What should the ideal online community be?

Attraction-selection-attrition theory of online community size and resilience

The role that online discussion communities played in the development of relationships and the transfer of information within and across organization is fairly important and increasingly draw attention from both researchers and companies, especially during the current WEB 3.0 era, web-based computer mediated technology greatly facilitate online communication efficiency by providing infrastructures through which group-based communication can occur.Merchandiser and companies want to improve the underlying technologies of online communities with the purpose of enhancing the user satisfaction, but in practical, what decisions are they supposed to make to optimize the community?

The research conducted by Butler et al. (2014) can partly answer this question. They offer a model of key latent constructs influenced by technology choices and possible causal paths by which they have dynamic effects on communities.

The paper describes two key community characteristics that are most likely relevant, number of members i.e. community size and membership who are willing to stay involved with the community though possible variability and change in the topics discussed i.e. community resilience.

In order to capture the progress of community, an Attraction-Selection-Attrition (ASA) theory was raised in this paper, from which two new concepts was introduced: participation costs (how much time and effort are required to engage with content provided in a community) and topic consistency cues (how strongly a community signals that topics that may appear in the future will be in accordance with what is has hosted in the past).

The methodology applied by this study is simulation theory-building strategy. Modeling the A-S-A procedures where community phenomena emerge from individual activities allows the paper to extend theories that provide only a partial explanation of discussion community dynamics. In the model, a platform and autonomous individuals together form an online community while platform is passive agent and individuals are active agents, thus their behaviors bring about community size and community resilience.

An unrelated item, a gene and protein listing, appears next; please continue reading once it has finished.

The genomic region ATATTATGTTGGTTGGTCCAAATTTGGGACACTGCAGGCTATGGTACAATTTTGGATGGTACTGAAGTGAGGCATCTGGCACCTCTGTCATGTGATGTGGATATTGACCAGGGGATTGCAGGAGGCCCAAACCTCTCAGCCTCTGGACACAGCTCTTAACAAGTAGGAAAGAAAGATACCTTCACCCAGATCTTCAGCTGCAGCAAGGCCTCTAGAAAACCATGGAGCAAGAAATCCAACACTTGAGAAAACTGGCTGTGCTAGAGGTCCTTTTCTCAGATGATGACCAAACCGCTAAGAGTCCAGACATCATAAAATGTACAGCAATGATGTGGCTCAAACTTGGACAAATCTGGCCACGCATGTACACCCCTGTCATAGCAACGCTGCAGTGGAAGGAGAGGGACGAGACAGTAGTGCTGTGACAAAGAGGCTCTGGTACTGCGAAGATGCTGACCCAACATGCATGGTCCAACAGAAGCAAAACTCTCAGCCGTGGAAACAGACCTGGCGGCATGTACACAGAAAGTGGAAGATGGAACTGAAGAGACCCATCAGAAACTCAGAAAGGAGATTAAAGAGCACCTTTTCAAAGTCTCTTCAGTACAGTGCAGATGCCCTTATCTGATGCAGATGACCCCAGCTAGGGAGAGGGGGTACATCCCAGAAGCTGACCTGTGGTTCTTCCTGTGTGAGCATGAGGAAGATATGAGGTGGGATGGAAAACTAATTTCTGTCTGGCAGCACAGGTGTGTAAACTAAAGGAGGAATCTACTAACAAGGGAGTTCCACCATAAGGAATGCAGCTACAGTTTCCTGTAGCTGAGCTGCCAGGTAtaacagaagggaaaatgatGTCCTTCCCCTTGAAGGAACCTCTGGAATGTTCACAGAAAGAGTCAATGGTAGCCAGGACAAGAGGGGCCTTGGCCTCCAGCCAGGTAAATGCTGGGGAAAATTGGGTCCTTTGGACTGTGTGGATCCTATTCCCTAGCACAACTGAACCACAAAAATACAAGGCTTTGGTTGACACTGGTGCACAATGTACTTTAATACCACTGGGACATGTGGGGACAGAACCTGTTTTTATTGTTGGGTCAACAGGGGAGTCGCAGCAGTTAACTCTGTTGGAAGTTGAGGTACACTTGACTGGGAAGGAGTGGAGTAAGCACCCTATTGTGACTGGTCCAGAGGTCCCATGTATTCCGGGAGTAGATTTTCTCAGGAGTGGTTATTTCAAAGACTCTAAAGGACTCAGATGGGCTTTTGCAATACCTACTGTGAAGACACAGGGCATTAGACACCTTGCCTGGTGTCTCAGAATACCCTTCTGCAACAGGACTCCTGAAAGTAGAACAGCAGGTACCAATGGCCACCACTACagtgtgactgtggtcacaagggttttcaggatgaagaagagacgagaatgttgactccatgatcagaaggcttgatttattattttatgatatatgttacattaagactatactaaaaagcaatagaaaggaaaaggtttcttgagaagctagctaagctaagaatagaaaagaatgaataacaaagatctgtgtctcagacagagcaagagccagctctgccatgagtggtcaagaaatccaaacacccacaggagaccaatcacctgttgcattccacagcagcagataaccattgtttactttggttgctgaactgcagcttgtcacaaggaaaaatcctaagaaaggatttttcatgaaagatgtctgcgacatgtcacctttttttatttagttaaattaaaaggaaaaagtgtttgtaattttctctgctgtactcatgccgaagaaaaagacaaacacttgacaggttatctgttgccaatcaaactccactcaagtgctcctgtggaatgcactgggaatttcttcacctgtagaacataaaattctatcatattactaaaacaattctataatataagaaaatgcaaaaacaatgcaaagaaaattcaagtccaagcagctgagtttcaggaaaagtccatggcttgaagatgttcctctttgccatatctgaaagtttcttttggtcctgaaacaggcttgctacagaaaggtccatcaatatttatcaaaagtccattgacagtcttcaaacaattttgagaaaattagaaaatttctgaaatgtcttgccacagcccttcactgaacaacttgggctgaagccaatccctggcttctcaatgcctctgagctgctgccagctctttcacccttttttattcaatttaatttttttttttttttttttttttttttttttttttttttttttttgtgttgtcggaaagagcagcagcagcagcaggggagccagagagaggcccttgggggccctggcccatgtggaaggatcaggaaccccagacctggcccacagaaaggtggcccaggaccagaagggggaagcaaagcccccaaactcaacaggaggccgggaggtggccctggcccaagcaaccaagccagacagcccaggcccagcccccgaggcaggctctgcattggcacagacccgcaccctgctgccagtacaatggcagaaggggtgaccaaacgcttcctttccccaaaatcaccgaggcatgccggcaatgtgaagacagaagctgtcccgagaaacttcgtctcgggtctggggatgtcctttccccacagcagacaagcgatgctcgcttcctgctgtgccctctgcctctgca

The model predicts four propositions:

  • Participation cost will be inversely associated with community size
  • Participation costs will be positively associated with community resilience.
  • The strength of topic consistency cues will be inversely associated with community size.
  • The relationship between topic consistency cues and community resilience is curvilinear. Community platforms with very low and very high topic consistency cues are associated with greater community resilience; platforms that signal moderate topic consistency cues are associated with lower community resilience.

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The paper also provides an inspiring discussion about how the relationship between interest focus and participation costs affect community sustainability (see the graph above). Reducing participation costs can change the behavior of individuals who are tangentially interested and have uncertain expectations. On the other hand, this can also significantly change the content and volume of discussion activity and thus the nature of a community. Such finding can also shed new light on social media phenomena, and the paper cite MySpace and Facebook as two examples to verify their findings, concluding that understanding how platforms mediate the relationship between potential benefits, the realized benefits and expected benefits is of great value.


BUTLER, B. S., BATEMAN, P. J., GRAY, P. H. & DIAMANT, E. I. 2014. An Attraction-Selection-Attrition Theory of Online Community Size and Resilience. Mis Quarterly, 38, 699-728.

Butler, B. S. 2001. “Membership Size, Communication Activity, and Sustainability: The Internal Dynamics of Networked Social Structures,” Information Systems Research (12:4), pp. 346-362.

Bateman, P. J., Gray, P. H., and Butler, B. S. 2011. “The Impact of Community Commitment on Participation in Online Com- munities,” Information Systems Research (22:4), pp. 841-854.

Kuk, G. 2006. “Strategic Interaction and Knowledge Sharing in the Kde Developer Mailing List,” Management Science (57:7), pp. 1031-1042.

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